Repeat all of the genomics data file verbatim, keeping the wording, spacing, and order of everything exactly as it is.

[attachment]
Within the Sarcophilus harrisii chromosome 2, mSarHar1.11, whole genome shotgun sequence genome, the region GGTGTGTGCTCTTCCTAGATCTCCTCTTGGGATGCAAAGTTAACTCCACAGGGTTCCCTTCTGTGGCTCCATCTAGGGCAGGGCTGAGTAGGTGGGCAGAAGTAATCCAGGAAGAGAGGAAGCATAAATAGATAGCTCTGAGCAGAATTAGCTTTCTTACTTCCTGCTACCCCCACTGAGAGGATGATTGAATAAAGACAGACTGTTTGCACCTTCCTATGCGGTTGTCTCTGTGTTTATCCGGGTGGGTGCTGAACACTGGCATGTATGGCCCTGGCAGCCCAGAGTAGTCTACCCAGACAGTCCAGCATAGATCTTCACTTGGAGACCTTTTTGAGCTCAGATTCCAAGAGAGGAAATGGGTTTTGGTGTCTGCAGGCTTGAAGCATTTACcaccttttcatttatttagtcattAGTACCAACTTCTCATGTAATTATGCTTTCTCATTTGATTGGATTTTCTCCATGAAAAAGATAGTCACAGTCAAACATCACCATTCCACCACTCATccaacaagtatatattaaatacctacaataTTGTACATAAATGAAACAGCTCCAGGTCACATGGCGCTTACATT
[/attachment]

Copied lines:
Within the Sarcophilus harrisii chromosome 2, mSarHar1.11, whole genome shotgun sequence genome, the region GGTGTGTGCTCTTCCTAGATCTCCTCTTGGGATGCAAAGTTAACTCCACAGGGTTCCCTTCTGTGGCTCCATCTAGGGCAGGGCTGAGTAGGTGGGCAGAAGTAATCCAGGAAGAGAGGAAGCATAAATAGATAGCTCTGAGCAGAATTAGCTTTCTTACTTCCTGCTACCCCCACTGAGAGGATGATTGAATAAAGACAGACTGTTTGCACCTTCCTATGCGGTTGTCTCTGTGTTTATCCGGGTGGGTGCTGAACACTGGCATGTATGGCCCTGGCAGCCCAGAGTAGTCTACCCAGACAGTCCAGCATAGATCTTCACTTGGAGACCTTTTTGAGCTCAGATTCCAAGAGAGGAAATGGGTTTTGGTGTCTGCAGGCTTGAAGCATTTACcaccttttcatttatttagtcattAGTACCAACTTCTCATGTAATTATGCTTTCTCATTTGATTGGATTTTCTCCATGAAAAAGATAGTCACAGTCAAACATCACCATTCCACCACTCATccaacaagtatatattaaatacctacaataTTGTACATAAATGAAACAGCTCCAGGTCACATGGCGCTTACATT